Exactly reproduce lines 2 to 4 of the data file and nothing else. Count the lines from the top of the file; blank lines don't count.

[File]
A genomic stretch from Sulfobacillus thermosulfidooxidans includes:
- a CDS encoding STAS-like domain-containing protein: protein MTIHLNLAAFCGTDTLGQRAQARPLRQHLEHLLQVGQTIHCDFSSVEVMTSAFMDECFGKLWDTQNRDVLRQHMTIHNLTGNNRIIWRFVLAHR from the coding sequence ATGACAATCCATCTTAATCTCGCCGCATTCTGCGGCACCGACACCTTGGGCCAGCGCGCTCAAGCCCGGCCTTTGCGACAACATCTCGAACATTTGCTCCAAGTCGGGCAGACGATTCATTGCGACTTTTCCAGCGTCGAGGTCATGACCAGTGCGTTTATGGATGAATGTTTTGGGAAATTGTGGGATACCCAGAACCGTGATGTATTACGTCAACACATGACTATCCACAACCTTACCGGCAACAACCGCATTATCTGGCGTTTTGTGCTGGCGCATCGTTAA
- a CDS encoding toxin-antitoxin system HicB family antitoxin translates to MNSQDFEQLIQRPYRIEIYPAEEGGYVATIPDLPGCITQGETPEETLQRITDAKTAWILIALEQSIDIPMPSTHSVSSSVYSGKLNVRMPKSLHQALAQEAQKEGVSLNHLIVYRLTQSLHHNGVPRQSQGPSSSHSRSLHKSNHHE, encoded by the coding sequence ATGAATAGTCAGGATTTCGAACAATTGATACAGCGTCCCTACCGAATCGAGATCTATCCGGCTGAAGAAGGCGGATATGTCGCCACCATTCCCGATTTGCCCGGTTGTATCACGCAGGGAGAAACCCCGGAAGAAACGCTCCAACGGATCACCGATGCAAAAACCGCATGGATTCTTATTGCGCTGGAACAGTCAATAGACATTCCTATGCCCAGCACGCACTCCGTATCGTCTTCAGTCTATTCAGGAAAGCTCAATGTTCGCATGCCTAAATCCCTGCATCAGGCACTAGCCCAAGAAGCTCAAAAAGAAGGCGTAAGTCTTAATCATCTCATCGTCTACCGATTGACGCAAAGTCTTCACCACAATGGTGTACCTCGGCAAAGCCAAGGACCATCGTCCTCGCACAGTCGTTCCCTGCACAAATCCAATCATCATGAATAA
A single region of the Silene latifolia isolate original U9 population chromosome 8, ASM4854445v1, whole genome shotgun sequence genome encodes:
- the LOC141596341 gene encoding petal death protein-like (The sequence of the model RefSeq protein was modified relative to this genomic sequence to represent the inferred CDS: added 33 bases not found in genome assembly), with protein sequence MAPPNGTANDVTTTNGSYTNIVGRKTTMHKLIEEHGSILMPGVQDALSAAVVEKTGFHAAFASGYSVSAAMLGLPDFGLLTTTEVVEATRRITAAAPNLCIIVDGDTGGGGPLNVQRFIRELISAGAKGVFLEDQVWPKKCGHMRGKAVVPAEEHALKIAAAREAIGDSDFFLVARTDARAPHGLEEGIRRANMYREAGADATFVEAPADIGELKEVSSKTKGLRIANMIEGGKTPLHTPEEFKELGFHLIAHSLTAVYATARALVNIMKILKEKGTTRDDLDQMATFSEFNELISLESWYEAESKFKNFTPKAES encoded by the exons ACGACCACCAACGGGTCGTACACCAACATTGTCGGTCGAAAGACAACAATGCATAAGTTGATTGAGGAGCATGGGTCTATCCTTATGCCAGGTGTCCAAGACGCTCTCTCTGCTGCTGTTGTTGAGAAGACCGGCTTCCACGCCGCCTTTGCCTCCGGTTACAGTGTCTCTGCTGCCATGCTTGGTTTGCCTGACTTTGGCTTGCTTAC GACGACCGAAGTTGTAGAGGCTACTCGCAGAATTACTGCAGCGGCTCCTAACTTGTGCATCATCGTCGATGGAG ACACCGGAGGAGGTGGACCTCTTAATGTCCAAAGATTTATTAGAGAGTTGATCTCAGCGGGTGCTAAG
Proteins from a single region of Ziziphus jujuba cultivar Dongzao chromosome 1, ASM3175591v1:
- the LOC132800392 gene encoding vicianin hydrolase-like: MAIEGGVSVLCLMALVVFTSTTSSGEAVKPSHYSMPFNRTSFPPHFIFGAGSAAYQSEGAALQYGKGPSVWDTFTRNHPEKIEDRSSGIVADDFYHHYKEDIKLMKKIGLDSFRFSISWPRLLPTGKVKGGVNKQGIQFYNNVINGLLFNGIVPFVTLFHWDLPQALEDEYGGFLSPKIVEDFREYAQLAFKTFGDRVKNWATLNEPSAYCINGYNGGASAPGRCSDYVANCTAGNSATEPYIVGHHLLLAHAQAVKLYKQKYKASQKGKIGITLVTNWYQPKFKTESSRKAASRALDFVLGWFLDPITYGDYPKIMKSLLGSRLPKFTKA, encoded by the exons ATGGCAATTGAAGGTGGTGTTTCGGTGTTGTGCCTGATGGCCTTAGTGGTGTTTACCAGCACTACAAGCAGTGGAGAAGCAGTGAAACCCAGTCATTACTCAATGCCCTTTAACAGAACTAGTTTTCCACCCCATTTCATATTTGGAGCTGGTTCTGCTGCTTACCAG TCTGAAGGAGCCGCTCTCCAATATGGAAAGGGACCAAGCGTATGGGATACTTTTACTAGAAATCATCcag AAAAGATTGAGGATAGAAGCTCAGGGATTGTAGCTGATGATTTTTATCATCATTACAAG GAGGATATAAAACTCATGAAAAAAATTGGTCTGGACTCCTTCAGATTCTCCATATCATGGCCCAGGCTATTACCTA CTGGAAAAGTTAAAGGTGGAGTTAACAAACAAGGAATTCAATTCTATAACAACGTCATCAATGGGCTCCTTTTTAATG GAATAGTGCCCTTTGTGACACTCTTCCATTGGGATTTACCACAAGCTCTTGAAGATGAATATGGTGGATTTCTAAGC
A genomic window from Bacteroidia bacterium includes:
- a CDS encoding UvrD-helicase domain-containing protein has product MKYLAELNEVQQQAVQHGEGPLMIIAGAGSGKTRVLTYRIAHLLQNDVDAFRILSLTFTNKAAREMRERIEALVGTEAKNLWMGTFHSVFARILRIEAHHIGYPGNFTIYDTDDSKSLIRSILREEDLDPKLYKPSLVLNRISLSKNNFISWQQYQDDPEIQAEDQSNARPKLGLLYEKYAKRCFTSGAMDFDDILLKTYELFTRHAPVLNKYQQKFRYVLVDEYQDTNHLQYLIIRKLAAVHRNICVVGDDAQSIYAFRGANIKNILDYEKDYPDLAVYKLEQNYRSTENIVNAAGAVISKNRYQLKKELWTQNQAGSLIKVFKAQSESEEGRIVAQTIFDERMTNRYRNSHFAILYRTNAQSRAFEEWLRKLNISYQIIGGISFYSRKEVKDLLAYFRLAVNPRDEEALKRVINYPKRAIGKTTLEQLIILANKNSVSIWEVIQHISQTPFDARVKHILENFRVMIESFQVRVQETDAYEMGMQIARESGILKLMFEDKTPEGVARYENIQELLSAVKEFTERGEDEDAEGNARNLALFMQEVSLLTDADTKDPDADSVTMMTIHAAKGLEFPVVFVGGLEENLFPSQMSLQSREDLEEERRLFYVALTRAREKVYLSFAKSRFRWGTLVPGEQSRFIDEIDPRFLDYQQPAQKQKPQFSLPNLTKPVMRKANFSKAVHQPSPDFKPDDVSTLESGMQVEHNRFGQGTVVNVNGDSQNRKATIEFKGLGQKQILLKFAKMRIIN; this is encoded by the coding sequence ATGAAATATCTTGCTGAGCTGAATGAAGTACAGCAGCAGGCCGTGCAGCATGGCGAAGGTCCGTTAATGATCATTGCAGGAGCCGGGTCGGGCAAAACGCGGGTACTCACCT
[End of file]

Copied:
- a CDS encoding STAS-like domain-containing protein: protein MTIHLNLAAFCGTDTLGQRAQARPLRQHLEHLLQVGQTIHCDFSSVEVMTSAFMDECFGKLWDTQNRDVLRQHMTIHNLTGNNRIIWRFVLAHR from the coding sequence ATGACAATCCATCTTAATCTCGCCGCATTCTGCGGCACCGACACCTTGGGCCAGCGCGCTCAAGCCCGGCCTTTGCGACAACATCTCGAACATTTGCTCCAAGTCGGGCAGACGATTCATTGCGACTTTTCCAGCGTCGAGGTCATGACCAGTGCGTTTATGGATGAATGTTTTGGGAAATTGTGGGATACCCAGAACCGTGATGTATTACGTCAACACATGACTATCCACAACCTTACCGGCAACAACCGCATTATCTGGCGTTTTGTGCTGGCGCATCGTTAA
- a CDS encoding toxin-antitoxin system HicB family antitoxin translates to MNSQDFEQLIQRPYRIEIYPAEEGGYVATIPDLPGCITQGETPEETLQRITDAKTAWILIALEQSIDIPMPSTHSVSSSVYSGKLNVRMPKSLHQALAQEAQKEGVSLNHLIVYRLTQSLHHNGVPRQSQGPSSSHSRSLHKSNHHE, encoded by the coding sequence ATGAATAGTCAGGATTTCGAACAATTGATACAGCGTCCCTACCGAATCGAGATCTATCCGGCTGAAGAAGGCGGATATGTCGCCACCATTCCCGATTTGCCCGGTTGTATCACGCAGGGAGAAACCCCGGAAGAAACGCTCCAACGGATCACCGATGCAAAAACCGCATGGATTCTTATTGCGCTGGAACAGTCAATAGACATTCCTATGCCCAGCACGCACTCCGTATCGTCTTCAGTCTATTCAGGAAAGCTCAATGTTCGCATGCCTAAATCCCTGCATCAGGCACTAGCCCAAGAAGCTCAAAAAGAAGGCGTAAGTCTTAATCATCTCATCGTCTACCGATTGACGCAAAGTCTTCACCACAATGGTGTACCTCGGCAAAGCCAAGGACCATCGTCCTCGCACAGTCGTTCCCTGCACAAATCCAATCATCATGAATAA
A single region of the Silene latifolia isolate original U9 population chromosome 8, ASM4854445v1, whole genome shotgun sequence genome encodes: